McGovern was sent to Southern Illinois Normal University for the five-month program. I also served in the Army Air Force, and I also reported to Jefferson Barracks in February 1943, and afterward I was posted to Ouachita Baptist College in Arkansas for three months. (A fellow private/student was George Corley Wallace, like McGovern, a future presidential candidate.)
My details of the recruiting and training of future flying cadets are based not only on my personal experiences, but from extensive research at the Air Forces Research Center at Maxwell Field, Alabama and published as “College in Quick Step” in the Fall 2001 issue of the Daedalus Flyer.
One story of McGovern's that was included in The Wild Blue, and went unchallenged by Ambrose, involved his aircraft returning from a bombing mission with the release mechanism of a 500-pound bomb having failed. Returning to base with a live bomb was unacceptable and fortunately the crew managed to get it released when, as McGovern tells, “it dropped on a farmhouse ... an event that troubled him long after the war.”
While his crew worked on the faulty bomb release, pilot McGovern dropped his bomber from twenty-five to twelve thousand feet below the formation of B-24s, then “watched the bomb descent ... It went down and hit right on a farm ... It just withered the house, the barn, the chicken house, the water tank. Everything was just leveled. You could see stuff flying through the air and a cloud of black smoke.” In recent years, Senator McGovern repeated the story on television and radio.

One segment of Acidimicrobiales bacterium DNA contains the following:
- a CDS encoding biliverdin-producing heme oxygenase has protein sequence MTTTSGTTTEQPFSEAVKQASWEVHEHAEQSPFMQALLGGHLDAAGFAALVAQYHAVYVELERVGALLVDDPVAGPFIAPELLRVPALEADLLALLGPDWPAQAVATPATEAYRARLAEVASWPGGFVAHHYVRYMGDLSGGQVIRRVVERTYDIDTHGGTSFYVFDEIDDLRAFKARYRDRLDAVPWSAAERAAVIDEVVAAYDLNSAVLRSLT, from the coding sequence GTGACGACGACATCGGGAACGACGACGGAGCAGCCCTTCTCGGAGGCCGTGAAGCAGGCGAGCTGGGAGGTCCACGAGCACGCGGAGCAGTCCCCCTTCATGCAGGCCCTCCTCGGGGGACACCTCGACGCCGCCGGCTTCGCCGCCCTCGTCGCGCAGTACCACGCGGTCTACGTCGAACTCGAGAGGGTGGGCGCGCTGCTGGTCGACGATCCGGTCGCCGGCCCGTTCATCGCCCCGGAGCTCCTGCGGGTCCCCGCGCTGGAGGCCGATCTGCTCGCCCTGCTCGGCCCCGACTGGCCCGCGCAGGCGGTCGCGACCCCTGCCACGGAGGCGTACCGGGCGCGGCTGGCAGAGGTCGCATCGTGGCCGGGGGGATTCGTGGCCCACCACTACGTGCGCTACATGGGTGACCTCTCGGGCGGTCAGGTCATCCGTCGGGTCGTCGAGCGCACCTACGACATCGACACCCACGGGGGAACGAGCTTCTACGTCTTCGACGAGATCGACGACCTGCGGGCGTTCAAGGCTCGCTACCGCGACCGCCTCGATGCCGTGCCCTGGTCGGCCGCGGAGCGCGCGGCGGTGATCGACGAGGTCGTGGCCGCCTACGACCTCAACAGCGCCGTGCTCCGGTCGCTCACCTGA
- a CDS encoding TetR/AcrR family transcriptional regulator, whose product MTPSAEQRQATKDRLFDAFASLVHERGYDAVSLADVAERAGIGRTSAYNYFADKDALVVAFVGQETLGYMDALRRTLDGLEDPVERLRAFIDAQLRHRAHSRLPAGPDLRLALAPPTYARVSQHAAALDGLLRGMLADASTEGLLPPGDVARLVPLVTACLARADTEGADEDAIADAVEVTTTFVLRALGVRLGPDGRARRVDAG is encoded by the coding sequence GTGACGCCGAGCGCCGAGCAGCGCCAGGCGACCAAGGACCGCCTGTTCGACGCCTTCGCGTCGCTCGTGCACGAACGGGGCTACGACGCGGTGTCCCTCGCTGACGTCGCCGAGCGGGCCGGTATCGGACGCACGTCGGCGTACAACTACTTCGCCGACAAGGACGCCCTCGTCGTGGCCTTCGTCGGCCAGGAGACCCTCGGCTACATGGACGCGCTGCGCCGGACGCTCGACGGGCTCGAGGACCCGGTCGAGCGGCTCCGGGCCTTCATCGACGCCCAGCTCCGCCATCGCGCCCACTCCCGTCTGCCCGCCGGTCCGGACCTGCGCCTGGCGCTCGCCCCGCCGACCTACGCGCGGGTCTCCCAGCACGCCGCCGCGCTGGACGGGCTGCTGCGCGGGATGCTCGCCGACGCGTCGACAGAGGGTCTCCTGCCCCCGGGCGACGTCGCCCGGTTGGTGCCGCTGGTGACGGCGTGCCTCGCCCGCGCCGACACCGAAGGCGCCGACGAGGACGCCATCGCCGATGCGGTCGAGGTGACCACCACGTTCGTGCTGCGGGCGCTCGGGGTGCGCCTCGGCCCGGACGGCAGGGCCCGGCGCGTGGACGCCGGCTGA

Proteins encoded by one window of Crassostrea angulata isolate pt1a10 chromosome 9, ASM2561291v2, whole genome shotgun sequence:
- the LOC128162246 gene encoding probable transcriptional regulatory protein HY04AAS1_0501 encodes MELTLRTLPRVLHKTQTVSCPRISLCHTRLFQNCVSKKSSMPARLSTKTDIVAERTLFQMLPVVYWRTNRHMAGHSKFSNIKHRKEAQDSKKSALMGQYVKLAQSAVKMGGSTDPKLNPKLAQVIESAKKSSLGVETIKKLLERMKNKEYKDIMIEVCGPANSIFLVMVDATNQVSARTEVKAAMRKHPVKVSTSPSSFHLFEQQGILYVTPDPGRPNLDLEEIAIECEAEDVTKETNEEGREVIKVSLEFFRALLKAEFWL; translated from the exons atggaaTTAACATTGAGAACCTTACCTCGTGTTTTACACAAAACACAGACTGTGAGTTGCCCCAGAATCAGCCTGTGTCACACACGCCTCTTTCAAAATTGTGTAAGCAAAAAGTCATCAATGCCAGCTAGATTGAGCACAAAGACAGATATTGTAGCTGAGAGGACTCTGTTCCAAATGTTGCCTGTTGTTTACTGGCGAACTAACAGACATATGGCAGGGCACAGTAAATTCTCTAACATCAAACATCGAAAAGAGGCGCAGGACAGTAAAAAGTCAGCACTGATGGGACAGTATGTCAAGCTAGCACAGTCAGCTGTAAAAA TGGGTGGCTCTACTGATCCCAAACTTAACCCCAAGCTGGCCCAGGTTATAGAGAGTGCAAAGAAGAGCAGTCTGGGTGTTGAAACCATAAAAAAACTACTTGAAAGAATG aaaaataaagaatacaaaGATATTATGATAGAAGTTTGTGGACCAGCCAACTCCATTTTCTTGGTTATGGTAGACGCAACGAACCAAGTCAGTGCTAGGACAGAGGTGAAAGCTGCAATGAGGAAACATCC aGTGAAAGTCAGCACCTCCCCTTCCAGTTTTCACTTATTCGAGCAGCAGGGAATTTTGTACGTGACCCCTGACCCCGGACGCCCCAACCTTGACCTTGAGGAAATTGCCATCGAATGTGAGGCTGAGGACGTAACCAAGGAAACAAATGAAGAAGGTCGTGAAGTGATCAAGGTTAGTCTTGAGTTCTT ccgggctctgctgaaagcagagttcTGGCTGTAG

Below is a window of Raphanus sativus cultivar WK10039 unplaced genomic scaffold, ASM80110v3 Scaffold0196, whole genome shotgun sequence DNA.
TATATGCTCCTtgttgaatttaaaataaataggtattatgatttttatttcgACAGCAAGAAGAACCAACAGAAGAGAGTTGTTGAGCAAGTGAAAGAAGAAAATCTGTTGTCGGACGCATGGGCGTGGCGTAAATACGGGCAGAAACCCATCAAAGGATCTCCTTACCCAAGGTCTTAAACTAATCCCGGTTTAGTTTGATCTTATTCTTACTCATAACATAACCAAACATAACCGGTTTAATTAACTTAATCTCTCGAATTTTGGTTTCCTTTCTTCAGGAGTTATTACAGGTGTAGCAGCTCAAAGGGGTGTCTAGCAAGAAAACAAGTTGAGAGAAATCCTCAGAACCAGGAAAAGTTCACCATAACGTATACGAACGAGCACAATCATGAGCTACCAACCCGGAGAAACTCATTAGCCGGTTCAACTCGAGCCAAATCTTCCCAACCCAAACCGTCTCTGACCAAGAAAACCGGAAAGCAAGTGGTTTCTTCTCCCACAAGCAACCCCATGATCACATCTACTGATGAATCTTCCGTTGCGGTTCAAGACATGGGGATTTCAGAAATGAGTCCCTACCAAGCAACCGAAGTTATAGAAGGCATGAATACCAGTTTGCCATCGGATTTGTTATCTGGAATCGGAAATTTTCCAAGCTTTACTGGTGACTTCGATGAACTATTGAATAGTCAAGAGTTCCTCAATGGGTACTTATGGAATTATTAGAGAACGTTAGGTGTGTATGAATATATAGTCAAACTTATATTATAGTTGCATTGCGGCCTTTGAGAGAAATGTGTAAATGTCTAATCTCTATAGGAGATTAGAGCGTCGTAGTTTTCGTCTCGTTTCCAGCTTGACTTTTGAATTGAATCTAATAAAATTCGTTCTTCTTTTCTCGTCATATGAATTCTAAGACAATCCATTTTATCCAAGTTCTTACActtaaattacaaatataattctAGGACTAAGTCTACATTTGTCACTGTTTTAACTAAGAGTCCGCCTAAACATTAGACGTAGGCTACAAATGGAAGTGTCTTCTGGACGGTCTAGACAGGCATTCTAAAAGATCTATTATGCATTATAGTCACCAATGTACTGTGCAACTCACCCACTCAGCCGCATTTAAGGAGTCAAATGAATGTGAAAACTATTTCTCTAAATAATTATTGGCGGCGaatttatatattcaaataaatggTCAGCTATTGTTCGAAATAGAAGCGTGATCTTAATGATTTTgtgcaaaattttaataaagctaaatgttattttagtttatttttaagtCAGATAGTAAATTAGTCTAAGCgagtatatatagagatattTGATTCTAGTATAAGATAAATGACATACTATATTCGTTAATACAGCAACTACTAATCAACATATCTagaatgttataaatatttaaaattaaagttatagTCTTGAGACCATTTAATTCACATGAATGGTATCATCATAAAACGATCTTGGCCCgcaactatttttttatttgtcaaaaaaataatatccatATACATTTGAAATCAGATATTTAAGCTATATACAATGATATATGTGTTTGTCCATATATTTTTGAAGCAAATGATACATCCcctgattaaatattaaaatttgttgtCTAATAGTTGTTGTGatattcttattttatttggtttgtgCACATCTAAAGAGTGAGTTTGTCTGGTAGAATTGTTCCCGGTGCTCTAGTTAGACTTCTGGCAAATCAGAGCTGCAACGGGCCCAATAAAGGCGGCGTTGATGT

This could not have happened as told by McGovern. Any photograph, or actual viewing, of a B-24 bomber, manifests: there was no way the pilot could have viewed what was occurring below and behind the aircraft.
To confirm what I already knew, I described the event to a wartime bomber pilot.
If he were seated on the flight deck at the time -- and where else would he be -- it would have been impossible for him to do it. That is, unless the aircraft was in inverted flight.”
He went on to declare, “I personally have spent some time on the flight deck of a B-24. But I never entertained any thought of inverting the aircraft ... never, never, never!”
He also added that eighteen thousand feet is “a long way to eyeball a bomb with the naked eye.”
Other pilots of heavy bombers have commented on not being able to see where their bombs hit thus being spared knowing they had, perhaps, killed the innocent. Another pilot, an engineer, pointed out that the altitude, speed, and the weight of the bomb meant it would have had to be released two miles short of the farmhouse to experience a direct hit.
It is a rare, exceedingly rare, to be blessed with total recall. Most of us suffer memory loss throughout life. Every journalist, historian, and criminal investigator knows, or should know, that eyewitness testimony of key events must be corroborated. His exemplary wartime service notwithstanding, this was George McGovern’s failing: he trusted his memory when checking the official record was necessary, as it should be for all veterans, especially when recalling experiences of decades past.